My Santa Barbara: Unseen Santa Barbara

Posted on Mar 15 by Leslie Dinaberg

Photograph by Patricia Houghton Clarke

By Leslie Dinaberg

Photograph by Patricia Houghton Clarke.

Photograph by Patricia Houghton Clarke.

At first glance, it is unclear if you’re viewing an impressionist painting or simply a captivating reflection, which is exactly what drew Patricia Houghton Clarke to take this intriguing photograph.

Clarke was wandering along a path at Arroyo Hondo Preserve, on her way to the birthday party of Phil McKenna, a longtime friend and one of the founders of Naples Coalition and Gaviota Coast Conservancy. The reflections caught her eye as she was standing in the middle of the creek, recalling a conversation about the preservation efforts with J.J. Hollister, whose family once owned the 782-acre Arroyo Hondo—sometimes called “Jewel of the Gaviota Coast”—and later sold it to Land Trust for Santa Barbara County, which now runs the preserve.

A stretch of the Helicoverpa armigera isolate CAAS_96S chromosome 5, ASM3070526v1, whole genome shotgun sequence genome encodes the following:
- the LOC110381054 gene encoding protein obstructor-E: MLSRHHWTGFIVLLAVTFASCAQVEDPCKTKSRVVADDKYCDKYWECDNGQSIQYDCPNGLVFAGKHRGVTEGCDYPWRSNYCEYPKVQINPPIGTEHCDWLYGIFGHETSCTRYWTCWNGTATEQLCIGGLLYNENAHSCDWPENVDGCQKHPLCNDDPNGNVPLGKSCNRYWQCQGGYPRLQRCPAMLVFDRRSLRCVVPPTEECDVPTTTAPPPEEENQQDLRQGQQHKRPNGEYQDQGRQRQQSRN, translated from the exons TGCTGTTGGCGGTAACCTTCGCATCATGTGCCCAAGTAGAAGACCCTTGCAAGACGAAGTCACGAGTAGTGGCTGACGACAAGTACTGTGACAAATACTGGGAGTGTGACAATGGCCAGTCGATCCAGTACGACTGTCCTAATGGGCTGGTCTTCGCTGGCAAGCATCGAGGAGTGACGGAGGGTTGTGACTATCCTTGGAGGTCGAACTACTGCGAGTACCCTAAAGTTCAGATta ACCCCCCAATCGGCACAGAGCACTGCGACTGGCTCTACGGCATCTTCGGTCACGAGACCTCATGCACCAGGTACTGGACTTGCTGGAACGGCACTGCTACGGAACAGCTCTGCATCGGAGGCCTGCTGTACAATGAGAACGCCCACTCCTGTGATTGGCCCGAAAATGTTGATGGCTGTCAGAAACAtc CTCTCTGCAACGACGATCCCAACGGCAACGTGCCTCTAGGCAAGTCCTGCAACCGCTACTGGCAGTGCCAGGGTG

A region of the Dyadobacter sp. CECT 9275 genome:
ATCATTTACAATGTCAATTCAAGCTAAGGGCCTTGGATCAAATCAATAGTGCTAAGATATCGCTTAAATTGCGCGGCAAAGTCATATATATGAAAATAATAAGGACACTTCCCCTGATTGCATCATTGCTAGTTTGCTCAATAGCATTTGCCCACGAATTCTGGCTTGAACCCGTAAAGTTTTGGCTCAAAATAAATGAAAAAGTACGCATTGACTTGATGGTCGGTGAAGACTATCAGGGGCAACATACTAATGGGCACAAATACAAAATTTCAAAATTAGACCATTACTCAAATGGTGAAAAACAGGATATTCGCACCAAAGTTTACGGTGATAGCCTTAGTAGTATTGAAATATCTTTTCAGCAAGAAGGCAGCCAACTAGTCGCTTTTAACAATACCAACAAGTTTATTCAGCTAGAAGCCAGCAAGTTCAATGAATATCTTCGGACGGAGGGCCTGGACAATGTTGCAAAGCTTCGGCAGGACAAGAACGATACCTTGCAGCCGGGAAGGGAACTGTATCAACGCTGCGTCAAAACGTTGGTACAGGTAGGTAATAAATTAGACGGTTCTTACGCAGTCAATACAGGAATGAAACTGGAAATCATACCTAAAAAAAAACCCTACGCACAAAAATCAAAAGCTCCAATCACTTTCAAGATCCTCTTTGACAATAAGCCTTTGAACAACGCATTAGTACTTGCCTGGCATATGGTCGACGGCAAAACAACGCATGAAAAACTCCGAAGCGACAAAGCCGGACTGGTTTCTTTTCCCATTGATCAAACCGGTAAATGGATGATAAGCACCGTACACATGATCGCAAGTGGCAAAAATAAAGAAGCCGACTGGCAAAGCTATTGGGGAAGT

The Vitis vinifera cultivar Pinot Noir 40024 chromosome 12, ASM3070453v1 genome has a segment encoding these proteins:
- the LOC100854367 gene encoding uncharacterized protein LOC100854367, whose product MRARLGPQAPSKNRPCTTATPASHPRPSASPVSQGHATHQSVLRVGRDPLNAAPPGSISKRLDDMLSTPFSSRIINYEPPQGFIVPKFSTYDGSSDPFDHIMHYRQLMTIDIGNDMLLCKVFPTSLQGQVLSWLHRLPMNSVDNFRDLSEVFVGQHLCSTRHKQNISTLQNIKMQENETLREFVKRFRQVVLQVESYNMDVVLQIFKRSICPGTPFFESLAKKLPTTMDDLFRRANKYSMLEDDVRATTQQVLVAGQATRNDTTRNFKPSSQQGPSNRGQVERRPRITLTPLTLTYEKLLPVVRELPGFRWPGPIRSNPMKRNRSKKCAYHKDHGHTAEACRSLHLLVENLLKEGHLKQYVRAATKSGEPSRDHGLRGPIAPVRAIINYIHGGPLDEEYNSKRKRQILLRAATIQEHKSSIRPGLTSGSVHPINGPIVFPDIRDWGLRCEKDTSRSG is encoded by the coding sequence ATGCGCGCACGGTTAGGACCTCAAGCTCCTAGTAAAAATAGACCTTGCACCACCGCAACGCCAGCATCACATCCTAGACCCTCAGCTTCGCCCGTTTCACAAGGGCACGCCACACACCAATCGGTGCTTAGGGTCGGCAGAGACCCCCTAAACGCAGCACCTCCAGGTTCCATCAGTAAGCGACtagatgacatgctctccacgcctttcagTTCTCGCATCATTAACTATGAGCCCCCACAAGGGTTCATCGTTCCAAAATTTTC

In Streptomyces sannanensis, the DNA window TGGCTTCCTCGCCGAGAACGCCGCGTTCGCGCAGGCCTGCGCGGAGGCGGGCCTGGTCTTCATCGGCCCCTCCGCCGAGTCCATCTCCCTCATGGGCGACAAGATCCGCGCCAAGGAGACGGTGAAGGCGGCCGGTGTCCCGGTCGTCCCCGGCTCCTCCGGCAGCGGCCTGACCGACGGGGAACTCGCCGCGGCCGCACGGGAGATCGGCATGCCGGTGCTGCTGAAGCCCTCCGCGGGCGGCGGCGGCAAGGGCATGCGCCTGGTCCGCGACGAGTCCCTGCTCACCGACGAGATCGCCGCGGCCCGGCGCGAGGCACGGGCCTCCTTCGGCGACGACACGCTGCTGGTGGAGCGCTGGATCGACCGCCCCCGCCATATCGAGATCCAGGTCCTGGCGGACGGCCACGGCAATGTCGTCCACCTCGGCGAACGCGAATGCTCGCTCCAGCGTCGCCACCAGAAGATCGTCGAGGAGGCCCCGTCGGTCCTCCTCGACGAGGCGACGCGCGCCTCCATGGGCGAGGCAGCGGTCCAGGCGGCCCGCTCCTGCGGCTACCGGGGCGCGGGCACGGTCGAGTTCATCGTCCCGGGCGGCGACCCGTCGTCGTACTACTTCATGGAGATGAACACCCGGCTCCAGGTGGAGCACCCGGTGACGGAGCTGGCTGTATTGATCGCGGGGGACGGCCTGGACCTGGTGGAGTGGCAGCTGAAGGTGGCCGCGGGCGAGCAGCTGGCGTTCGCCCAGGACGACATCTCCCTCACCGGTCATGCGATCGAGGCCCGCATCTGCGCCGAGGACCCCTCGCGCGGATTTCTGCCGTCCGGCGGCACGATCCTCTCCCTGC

“That was the first time I went to Arroyo Hondo, to see the homestead they have there, and J.J. (who passed away in January 2016) talked a lot about the preservation of the creek and the steelhead and what they’ve done on that…I’m sure that was part of my fascination with that creek,” says Clarke. “Then, obviously, the image was just right there. It was like a Monet painting.”

She continues, “The photograph is untouched, not Photoshopped at all…I didn’t take it with a great camera or anything—it was just one of those things, a little point-and-shoot I had with me to take pictures of Phil’s birthday. Just a moment in time.”

Incidentally, McKenna is the only person with a print of this image, part of Clarke’s “Unseen Santa Barbara” series.

One of the things I love about the photo,” she says, “is that you really can’t tell what it is unless you look into that lower right hand corner and see a little stone in the water, so there’s a little giveaway of what it is.
For more info about Arroyo Hondo Preserve and the steelhead trout preservation efforts, visit sblandtrust.org. For more information about Patricia Houghton Clarke and her work, visit patriciahoughtonclarke.com.

This story was originally published in the Spring 2016 issue of Santa Barbara Seasons Magazine.

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